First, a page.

Jacques Pépin: Hard-Cooked Eggs

Jacques Pépin perfects hard-boiled eggs.

Jacques Pépin perfects hard-boiled eggs.

Read the transcript of this video
One of the greatest thing to eat is eggs. Hundreds of recipe, curdle eggs, scramble, fried, saute, hard-cooked eggs and saute. And any country in the world usually can afford eggs and most of the protein in many countries come from eggs. When I cook a hard-cooked egg on the round part of the eggs I make a hole here. With a pin because there's an air chamber. I put that in boiling water, the pressure is released so my eggs never crack in the water. This is a raw egg. If I spin it like this it doesn't spin because it is liquid inside. That egg is cooked Go and see if I spin it, it will basically stand up, because it's totally solid. You got it. [LAUGH] Now one of the best ways to peel the eggs is underwater, because what you have to do after you crack the egg, you have to go through the shell, and there is a There is a little skin underneath. You have to go under that skin so the water goes under that skin. When the water goes under the skin, under running water, it makes it easy to peel. That egg is all cooked, and it's all cooked properly because you don't see any green Around the yolk, Why? Because all the eggs goes into water. The sulfur in the egg white goes throughout the center of the egg. And it's not the physical reaction with the iron in the egg yolk will give you that green tinge. So after that the egg is cooked You lift it out of the water, drop it in the ice cold water. Do it for like 30 seconds, long enough for the cold to go inside. The sulfur feels it and cross the egg white and dissipate in the water. So that's very important. 10 minute. 10 minute egg. About nine, nine, 10 minute depending on the size of it.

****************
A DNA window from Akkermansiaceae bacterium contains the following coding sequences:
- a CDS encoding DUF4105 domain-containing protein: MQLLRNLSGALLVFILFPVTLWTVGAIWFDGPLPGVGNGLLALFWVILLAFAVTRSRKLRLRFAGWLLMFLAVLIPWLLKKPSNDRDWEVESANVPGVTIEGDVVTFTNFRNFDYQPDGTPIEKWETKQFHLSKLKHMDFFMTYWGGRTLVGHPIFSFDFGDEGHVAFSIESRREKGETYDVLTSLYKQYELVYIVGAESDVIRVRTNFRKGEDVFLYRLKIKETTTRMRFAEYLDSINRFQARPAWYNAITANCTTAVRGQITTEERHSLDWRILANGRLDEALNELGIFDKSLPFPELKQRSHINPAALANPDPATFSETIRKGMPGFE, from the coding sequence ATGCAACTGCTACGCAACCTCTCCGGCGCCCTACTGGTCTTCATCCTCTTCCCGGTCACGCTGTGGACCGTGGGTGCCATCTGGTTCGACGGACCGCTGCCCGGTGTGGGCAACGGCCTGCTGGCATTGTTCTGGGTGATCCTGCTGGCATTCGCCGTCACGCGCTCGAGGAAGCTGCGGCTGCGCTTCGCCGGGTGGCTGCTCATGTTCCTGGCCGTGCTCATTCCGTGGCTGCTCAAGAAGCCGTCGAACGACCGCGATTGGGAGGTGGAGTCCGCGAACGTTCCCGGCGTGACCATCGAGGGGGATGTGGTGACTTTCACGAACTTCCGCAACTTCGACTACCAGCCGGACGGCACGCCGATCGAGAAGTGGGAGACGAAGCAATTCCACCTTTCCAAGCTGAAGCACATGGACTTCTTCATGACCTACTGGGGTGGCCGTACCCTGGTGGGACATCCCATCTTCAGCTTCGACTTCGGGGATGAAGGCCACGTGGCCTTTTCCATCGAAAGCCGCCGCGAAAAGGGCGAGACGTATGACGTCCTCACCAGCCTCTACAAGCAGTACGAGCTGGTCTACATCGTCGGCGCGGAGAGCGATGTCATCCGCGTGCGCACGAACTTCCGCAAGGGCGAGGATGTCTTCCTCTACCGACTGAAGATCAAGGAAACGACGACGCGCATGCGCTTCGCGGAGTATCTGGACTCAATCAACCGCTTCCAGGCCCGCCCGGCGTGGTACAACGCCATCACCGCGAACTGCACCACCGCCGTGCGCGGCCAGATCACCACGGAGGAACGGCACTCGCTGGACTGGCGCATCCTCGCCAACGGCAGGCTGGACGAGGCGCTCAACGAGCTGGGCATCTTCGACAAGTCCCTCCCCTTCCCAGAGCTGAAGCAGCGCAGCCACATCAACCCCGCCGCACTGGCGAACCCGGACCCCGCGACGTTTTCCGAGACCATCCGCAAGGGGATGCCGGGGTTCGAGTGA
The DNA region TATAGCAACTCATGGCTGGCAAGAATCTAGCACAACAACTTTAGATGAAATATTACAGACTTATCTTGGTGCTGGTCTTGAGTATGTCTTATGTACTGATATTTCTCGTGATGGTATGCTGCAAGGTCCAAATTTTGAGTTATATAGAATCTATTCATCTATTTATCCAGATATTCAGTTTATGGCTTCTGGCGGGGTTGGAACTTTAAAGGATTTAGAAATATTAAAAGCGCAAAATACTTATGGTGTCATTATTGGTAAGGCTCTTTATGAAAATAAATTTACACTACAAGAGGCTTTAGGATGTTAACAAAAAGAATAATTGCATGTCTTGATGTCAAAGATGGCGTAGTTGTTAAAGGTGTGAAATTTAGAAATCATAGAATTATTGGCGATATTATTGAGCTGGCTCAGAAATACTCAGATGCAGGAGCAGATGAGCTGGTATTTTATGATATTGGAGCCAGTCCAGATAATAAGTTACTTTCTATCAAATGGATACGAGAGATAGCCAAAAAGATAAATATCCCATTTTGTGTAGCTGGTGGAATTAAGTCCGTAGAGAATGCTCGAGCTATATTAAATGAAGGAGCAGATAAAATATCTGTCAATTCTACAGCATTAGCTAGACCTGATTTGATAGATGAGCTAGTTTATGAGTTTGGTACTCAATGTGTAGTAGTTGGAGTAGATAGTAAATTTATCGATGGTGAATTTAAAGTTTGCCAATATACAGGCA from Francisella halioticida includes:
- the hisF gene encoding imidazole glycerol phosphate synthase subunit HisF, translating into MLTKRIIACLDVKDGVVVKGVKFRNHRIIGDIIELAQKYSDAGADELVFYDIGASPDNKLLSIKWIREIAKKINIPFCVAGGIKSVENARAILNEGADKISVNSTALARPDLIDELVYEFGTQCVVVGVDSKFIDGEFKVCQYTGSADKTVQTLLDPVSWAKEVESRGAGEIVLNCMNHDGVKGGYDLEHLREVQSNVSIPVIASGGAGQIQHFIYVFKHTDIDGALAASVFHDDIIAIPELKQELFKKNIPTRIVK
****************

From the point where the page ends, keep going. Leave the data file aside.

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Jacques Pépin: Hard-Cooked Eggs


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